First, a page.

Summer's major feast: Vela Gospa

Published in Highlights

The Feast of Our Lady's Assumption (Vela Gospa in Croatian) is a major festival in the Catholic calendar, and is a public holiday throughout Croatia.

The Statue of Our Lady borne through Splitska on the Vela Gospa feast day. The Statue of Our Lady borne through Splitska on the Vela Gospa feast day. Photo: Vivian Grisogono

In Splitska on Brač Island, Our Lady is the patron saint of the village, so the feast of Vela Gospa on August 15th is a very special day. As with most Catholic feast days, the celebrations start with the religious part, homage to the patron saint through a Mass and Procession. As this is the height of the summer, the Mass is always scheduled for the early evening.

Splitska Church main altar decorated for Vela Gospa. Photo: Vivian Grisogono

As usual, the Mass is preceded by the church bell being rung every fifteen minutes as from an hour and a quarter before it starts, with the difference that all three bells are rung in a full peal, struck manually by experienced bell-ringers up in the lofty heights of the belfry.By long tradition, the manual striking of the bells in the belfry is done by 76-year-old Vladimir Čeprnić and his cousin Pero Barbarić. The task requires excellent physical fitness. Climbing up to the belfry is not easy, and getting the heavy bells to move and chime, especially the big one, is a matter of strength and stamina. In the lead-up to the Mass, the bells sound for several minutes. During the Procession which follows the Mass, they are rung continuously for the whole duration of the walk round the village, which takes over half an hour.

Vladimir Čeprnić taking a break in the lull between peals. Photo: Vivian Grisogono

The little church is always full to overflowing for the Mass, with many participating outside the main door. Many more join the Procession following the service. During the Mass, the church bell is rung at the key solemn moments by Vladimir Čeprnić's son, Jure, Splitska's regular bell-ringer. The Procession sets off up the hill in the evening sunlight, with the statue of Our Lady and Child carried by four young men of the village, with parish priest don Marko Plančić following in the entourage.

Emerging from the church at the start of the Procession. Photo: Vivian Grisogono

The side altar which nirmally contains the effigy of the Virgin and Child is festively decorated in expectation of the statue's return.

The side altar without its statue. Photo: Vivian Grisogono

The Procession turns left out the church door, instead of going down the main steps to the water-front, and heads up the hill to skirt round the main part of the village. It is led by two standard bearers, with the flag honouring Our Lady in first place.

The standard-bearers leading the Procession. Photo: Vivian Grisogono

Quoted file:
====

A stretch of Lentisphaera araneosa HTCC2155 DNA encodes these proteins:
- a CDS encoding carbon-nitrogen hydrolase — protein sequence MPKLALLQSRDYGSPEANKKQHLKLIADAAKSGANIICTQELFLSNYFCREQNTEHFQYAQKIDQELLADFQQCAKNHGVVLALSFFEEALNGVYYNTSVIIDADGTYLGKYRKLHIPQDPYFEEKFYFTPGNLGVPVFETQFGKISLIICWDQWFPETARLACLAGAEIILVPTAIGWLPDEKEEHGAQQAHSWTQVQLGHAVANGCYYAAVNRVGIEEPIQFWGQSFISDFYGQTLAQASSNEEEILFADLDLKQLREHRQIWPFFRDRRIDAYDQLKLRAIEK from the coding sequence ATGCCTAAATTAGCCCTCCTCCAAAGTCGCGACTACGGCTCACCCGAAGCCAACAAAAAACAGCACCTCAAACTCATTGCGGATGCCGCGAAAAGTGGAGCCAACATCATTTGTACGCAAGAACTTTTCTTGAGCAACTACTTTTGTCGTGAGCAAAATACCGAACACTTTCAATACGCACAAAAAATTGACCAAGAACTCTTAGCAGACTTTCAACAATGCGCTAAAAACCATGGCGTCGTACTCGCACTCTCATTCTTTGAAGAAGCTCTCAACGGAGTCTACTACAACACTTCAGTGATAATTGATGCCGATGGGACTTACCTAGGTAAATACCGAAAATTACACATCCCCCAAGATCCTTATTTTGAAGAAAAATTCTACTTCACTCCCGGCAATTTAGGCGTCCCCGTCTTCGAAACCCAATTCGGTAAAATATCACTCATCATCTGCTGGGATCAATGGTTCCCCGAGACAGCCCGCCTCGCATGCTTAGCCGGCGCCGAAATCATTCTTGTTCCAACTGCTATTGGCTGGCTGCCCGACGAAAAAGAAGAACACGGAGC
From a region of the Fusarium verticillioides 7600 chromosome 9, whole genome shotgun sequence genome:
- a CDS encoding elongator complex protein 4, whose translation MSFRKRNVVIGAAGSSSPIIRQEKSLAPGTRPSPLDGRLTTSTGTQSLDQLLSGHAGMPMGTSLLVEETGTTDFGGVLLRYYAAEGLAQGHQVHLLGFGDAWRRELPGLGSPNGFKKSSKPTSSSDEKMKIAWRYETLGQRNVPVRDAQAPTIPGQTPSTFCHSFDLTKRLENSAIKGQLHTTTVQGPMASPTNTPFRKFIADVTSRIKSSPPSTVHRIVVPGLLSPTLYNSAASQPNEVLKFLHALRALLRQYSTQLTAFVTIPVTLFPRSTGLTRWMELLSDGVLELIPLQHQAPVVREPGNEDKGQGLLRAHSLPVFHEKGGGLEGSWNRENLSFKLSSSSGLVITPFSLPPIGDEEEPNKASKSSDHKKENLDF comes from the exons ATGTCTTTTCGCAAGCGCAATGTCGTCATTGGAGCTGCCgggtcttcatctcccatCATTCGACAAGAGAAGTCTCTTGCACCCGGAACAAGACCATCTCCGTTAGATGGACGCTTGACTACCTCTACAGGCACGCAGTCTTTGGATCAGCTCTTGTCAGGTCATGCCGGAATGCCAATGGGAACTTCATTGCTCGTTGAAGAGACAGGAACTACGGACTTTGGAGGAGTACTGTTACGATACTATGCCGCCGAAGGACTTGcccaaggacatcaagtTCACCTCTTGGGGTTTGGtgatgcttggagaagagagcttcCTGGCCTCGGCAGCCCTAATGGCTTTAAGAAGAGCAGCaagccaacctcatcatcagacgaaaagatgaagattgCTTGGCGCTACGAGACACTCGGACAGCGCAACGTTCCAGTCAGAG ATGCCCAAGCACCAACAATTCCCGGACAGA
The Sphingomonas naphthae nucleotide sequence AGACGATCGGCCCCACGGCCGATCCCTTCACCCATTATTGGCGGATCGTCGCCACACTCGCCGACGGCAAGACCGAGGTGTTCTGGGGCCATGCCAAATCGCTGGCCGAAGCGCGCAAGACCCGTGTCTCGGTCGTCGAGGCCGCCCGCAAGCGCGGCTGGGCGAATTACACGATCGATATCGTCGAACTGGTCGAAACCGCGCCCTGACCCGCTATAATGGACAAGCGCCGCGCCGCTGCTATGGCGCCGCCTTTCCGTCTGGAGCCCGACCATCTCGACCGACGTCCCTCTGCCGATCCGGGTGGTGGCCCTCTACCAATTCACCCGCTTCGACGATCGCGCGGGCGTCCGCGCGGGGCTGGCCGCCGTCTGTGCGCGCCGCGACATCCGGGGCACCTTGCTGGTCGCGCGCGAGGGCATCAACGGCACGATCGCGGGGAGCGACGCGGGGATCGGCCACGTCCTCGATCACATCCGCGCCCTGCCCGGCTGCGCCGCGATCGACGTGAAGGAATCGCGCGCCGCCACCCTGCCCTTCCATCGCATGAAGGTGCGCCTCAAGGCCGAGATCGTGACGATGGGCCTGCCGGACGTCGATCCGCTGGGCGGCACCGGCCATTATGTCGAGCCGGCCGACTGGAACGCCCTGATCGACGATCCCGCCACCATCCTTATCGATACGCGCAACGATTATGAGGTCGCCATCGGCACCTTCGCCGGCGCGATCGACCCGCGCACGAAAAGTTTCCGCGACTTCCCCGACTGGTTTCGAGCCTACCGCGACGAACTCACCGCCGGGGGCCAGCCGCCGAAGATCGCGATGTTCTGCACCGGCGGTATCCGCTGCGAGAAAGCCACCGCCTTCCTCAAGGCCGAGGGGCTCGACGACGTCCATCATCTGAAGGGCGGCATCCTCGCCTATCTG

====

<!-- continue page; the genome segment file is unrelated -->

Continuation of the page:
Behind the standard bearers there is a group of men, followed by young girls dressed as little angels carrying flower petals. Older children in festive garb walk behind the statue-bearers, followed by parish priest don Marko walking in isolation.

The Procession heaading back to the church. Photo: Vivian Grisogono

Having circled round the northern upper side of the village, the Procession comes down to the waterfront and turns right towards the church. It passes by the main entrance to the church, going straight along the waterfront to pass the entrance of the Cerineo/Cerinić villa, where it turns to head for the church. As there are always cars parked along the road, there can be quite a bottleneck as the Procession turns back on itself, but to date this minor inconvenience has always been negotiated without mishap.

Klapa Rišpet. Photo: Vivian Grisogono

By the time the Procession comes to an end, it is already dusk. There is then a lull, while people have supper or mill around the waterfront stands buying balloons and novelty toys for the children. At 21:00, the merriment starts. In 2016, the well-known group Klapa Rišpet opened the proceedings with their wonderfully varied repertoire of songs, some a cappella, most accompanied by instruments. The crowd sang along enthusiastically, and the group responded promptly to requests for favourite songs. Uninhibited children danced tirelessly, parents took pictures, adults grouped themselves for conversation, some ate the sausages or pancakes sold on the fast-food stands, soft drinks and beer were consumed in quantity. At intervals, children made incursions on to the stage, to be drawn back by adults concerned about the electric wires which might harm them. A shapely young lady in hotpants jumped up in front of the group, and it looked as though what little she was wearing might be removed in a sequence of sexy moves, to the delight of a raucous section of the crowd. No conclusion was reached, however, as a fearsomely burly minder dressed menacingly in black leathers moved forward and yanked her expertly back down to earth.

Jure taking centre stage. Photo: Vivian Grisogono

Somewhere towards midnight, Klapa Rišpet left the stage, to be replaced by a popular singing duo who perform regularly on Splitska's feast day. But there was impatience in the air: the annual highlight of the stage performances is the appearance of bell-ringer Jure Čeprnić.

Jure and his enthusiastic audience. Photo: Vivian Grisogono

Primed by a group of friends, Jure takes to the stage every year to perform several songs, which always go down a treat with his devoted fan club of loyal locals.

Jure in fine voice on stage. Photo: Vivian Grisogono

In 2016, the young lady whose striptease act had been cut short by the burly bouncer re-appeared on stage alongside Jure, to enthusiastic applause from the audience. She kept her clothes on this time, but did perform some very raunchy moves, not at all suitable for the many young children still present. Fortunately most of the youngest were asleep in their parents' arms by then, and I suppose many of the slightly older children will have seen it all before on TV and the internet anyway.

Jure and the avid 'Miss Hotpants'. Photo: Vivian Grisogono

Spurred on by the example of 'Miss Hotpants', two more, -  younger and more decorous - dancers sprang up on stage to join Jure, so the atmosphere of gaiety was multiplied both among the performers and the public. To complete her image of relaxed sophistication, 'Miss Hotpants' lit a cigarette, and gyrated carelessly among her little plumes of smoke.

Jure and his young backing dancers. Photo: Vivian Grisogono

Jure took the incursions in his stride, smiling happily and continuing with his set of songs. Towards the end, he was rewarded with a peck on the cheek, after which 'Miss Hotpants' sprang off the stage - using my head and the person next to me as springboards.

A rewarding kiss for Jure. Photo: Vivian Grisogono

After his performance, Jure was feted by the audience and congratulated from all sides as he made his way grandly along the waterfront.. Jure's moment of glory was over for another year, another great success was notched up. The singing duo, fired by Jure's example, sang with gusto until 2am, when the village relapsed into its normal level of relative silence, apart from a few noisy isolated groups of vociferous drinkers.